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10 tips to help with scale practice

Create the Right Environment: Set up the right mental and physical atmosphere like a quiet room for concentration. Once you find a comfortable setting, stick with the choice you made.

Ensure that your environment meets your needs: Grab water, snacks, pens, notebooks, sheet music, highlighters, download a metronome app, a tuner, etc., in advance so that you’re well prepared and uninterrupted from the get-go!

Tension Free Warm Up: Not only do we need to warm up our muscles to avoid injuries and get them moving, but we also need to warm up our bodies and minds to avoid stress and boredom. Ever yawned during a warm up? I know I have, because repeating the same warm-up technique is annoying!

So as essential as your warm-up is, don’t get stuck with the same routine. Refresh your brain with different techniques like using dynamics (play it softly or loudly) and articulation (staccato,legato) or try to sight read for a change. Remember, find a gentle way to tell your body to be relaxed – lower your shoulders and loosen any part of the body that feels tight

Have A Goal: When you start with a clear intention, you know where you stand and where you have to be in the future. So, write down your goal. If you’re a beginner, you may need help with stiffness or singing without straining if you’re a singer. Look for the right tutorials for that specific goal and in 6 months, your goal may totally change!

Practice Smarter, Not Longer: We’ve all been guilty of pushing our practice till the last minute because we find the work intimidating, especially if we have a large portion or a full song to do.

Practicing little by little and often will give you willpower and encouragement because your goal isn’t this giant thing, it’s smaller and realistic.

Speed Comes Later: A good practice session has these key elements:


If you are a beginner or someone that can play scales confidently, there is always room for practicing slowly. Practicing to get every note totally even in volume, with the correct technique, at the same speed and the right fingering is the challenge. Once you get better, you can speed up but remember the 3 elements.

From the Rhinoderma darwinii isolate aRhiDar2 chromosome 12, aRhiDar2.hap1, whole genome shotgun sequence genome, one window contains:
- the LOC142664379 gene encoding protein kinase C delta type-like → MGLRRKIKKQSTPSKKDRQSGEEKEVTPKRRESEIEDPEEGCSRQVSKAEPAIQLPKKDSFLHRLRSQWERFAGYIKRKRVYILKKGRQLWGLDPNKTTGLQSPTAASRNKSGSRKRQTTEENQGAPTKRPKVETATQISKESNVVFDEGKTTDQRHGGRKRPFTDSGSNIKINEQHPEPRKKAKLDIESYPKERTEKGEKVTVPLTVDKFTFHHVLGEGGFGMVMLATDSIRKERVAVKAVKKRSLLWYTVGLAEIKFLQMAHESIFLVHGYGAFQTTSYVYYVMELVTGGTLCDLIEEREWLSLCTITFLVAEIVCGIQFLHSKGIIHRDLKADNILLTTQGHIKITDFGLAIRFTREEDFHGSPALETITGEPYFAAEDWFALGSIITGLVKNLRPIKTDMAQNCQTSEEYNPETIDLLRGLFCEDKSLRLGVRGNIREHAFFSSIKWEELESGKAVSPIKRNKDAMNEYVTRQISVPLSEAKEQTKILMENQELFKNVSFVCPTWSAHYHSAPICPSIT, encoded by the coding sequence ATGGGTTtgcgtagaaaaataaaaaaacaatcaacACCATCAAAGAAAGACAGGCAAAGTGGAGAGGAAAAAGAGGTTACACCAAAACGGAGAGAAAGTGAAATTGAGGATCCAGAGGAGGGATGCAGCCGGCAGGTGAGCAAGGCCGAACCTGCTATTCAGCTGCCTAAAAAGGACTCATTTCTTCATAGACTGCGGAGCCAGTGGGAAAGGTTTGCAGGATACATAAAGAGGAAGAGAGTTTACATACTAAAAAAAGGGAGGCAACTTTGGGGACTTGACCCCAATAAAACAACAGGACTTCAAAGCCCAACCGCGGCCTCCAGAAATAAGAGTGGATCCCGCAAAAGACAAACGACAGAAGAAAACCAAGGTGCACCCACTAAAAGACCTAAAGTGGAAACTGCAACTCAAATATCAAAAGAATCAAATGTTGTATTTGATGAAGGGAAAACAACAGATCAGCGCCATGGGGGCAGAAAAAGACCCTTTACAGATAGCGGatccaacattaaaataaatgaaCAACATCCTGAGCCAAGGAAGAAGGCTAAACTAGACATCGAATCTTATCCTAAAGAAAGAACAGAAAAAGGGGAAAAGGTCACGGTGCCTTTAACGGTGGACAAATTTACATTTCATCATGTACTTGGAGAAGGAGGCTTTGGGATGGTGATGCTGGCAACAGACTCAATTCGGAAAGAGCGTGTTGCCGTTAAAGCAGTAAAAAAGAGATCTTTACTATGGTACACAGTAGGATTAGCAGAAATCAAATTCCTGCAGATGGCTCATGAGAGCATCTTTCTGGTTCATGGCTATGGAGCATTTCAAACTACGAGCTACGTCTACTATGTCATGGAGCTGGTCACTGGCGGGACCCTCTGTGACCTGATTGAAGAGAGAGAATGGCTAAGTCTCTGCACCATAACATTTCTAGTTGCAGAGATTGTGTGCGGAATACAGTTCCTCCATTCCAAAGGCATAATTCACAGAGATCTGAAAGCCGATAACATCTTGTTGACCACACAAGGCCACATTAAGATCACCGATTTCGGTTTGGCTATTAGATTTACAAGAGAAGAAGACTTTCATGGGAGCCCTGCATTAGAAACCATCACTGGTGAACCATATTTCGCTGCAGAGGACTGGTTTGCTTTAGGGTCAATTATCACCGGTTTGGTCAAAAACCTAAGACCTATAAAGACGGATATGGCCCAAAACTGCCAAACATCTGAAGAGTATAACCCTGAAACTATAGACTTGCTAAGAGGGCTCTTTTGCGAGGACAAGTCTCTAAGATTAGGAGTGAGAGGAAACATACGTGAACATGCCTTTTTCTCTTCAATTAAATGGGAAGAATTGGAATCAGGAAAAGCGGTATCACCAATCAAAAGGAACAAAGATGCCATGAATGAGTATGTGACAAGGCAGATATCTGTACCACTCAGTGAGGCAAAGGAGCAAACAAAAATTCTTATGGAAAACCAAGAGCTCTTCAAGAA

Identify Where You’re Going Wrong and Fix It:

It’s easy to say we only have 15 – 30 mins and just power through the whole practice session even if we play wrong. Identify where and why you keep making the mistake and slow down to fix it. If keeping tempo is the problem, try clapping your hands or tapping your feet to the tempo alone, without worrying about performing the notes.

Right Frame of Mind: If you’re not in the mood to practice, it’s okay to take a day off instead of getting frustrated.

Flow Without Anxiety: It’s always a good idea to take a second to pause when there is a fingering change while playing a scale. This reduces anxiety because the pressure to complete the scale in a hurried manner is removed. Start by playing the notes slowly, pause to change, and then continue.

Remember Why You Started: If you get overwhelmed, remember why you started learning. Go back to your first day and see the progress you’ve made and why. The same thing that motivated you back then, can motivate you now.

Reward: Play any piece of music you just want to jam to, after you’re done. Ultimately, it’s the joy from the sound of our instruments that we feel the most connected to. So, take off the pressure and have some fun!



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